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Sunday, April 15, 2012

Failing to recognize your own recruiting materials

When it comes to employment, there's the notion of "the place I quit was not the place I joined". This usually implies a change which was less than ideal. After all, the changes which improve things aren't the ones you complain about. It's when they pull the rug out from under you that you feel betrayed.

This story isn't about that. Instead, this is about a company which apparently changed well before I got there. I didn't realize it at the time, so it didn't raise any flags. Even now, I still can't bring myself to read too much into it. I can totally rationalize it away with any number of plausible reasons.

Set the time machine for the summer of 2004. Google was running crazy advertisements all over the place to entice people to join. They had some kind of math nerd billboard on 101 halfway up the peninsula. This was the whole "{ something about digits of pi } . com" thing. They also started canvassing magazines.

One of those magazines was Linux Journal. In the July 2004 issue, they included this little gem which covered two pages completely:

Google Labs vending machine [ Click to zoom in so you can see the details. ]

They give you a bunch of snacks with different item numbers, a bunch of weird buttons to use as "operands", and then a formula. If you can plug five values into that formula and get a match to one of the item numbers, you can buy that item. The catch is that there's one which can't be bought.

I looked at this and figured it would be a simple matter of brute-forcing it. I also figured there would be some "mathy" way of getting there, given the source and the news about their billboard. I decided that trying to find and then understand whatever the math joke might have been would have been far too annoying and painful. Instead of doing that, I could just write a series of nested loops to churn out all of the combinations.

A few minutes later, I had a small program which did exactly that. Running it through sort and uniq gave me a list of everything which was possible. Now I just had to find the one which wasn't possible. Given the small number of options, it was simple enough to do this by hand.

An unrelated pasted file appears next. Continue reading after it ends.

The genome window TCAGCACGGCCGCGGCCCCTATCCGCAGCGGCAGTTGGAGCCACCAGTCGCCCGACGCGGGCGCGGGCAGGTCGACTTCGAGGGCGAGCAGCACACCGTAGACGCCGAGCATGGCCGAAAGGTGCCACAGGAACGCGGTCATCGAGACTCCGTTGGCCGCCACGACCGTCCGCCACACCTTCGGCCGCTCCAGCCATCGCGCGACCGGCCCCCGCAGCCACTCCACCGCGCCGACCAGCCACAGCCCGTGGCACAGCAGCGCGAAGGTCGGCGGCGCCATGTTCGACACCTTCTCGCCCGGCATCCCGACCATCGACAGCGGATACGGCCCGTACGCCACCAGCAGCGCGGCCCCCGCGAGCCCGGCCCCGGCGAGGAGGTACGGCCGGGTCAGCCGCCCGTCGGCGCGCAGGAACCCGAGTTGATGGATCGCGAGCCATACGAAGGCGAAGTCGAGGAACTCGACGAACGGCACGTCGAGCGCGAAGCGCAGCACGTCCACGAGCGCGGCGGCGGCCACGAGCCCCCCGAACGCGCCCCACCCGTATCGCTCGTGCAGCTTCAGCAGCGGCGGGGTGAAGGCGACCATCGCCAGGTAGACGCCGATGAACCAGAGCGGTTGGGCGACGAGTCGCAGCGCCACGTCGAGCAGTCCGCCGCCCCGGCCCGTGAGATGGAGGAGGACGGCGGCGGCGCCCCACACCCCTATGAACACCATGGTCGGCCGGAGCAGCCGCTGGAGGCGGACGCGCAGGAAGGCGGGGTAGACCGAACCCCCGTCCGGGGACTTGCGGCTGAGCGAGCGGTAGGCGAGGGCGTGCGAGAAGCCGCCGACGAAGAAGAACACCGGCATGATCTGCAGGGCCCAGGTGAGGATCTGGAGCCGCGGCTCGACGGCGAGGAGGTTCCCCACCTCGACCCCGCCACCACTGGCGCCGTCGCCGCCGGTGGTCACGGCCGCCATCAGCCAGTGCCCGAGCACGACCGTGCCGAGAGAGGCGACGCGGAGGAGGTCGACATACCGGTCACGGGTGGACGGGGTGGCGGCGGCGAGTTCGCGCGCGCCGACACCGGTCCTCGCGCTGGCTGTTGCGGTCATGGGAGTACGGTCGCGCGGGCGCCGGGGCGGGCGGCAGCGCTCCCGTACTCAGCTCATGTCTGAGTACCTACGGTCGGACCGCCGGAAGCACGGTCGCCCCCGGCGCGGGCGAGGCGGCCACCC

If it had been a bigger list, I probably would have gone to the trouble of typing in all of the options. Then I would have taken that and written some quick shell script gunk to grep for each option and yell when one didn't match. If all I got was one result, then that must be it. But, as you can see, it was small enough to where doing it by hand was probably faster than that.

The whole thing took under 15 minutes. I just filed it under "random late-night time wasters" and didn't think much more of it. After all, I had just started a new job in an interesting environment in a cool downtown office. I had no reason to bail out for the west coast.

Within a couple of years, that company changed. Things like Umbrellagate and Project Darkness happened. I wanted out, and so I applied to the big G. A couple of weeks later, I flew out here to Silly Valley for an on-site interview.

I mentioned the vending machine test to the recruiter who was showing me around that day. She had no idea what I was talking about. I also said something about it to one or two of the people who gave technical interviews... same thing. Years later, while actually at the job, I posted these same pictures to an internal Buzz post. Nobody really seemed to remember it.

My best rationalization for all of this is that the marketing folks who were working for the recruiting folks in 2004 were all contractors or similar, and they were long gone by the time I started interviewing in 2006. The people who I met probably had no idea about any of that stuff as a result. They had been busy doing other things.

That's my rationalization, at least. Who knows what actually happened.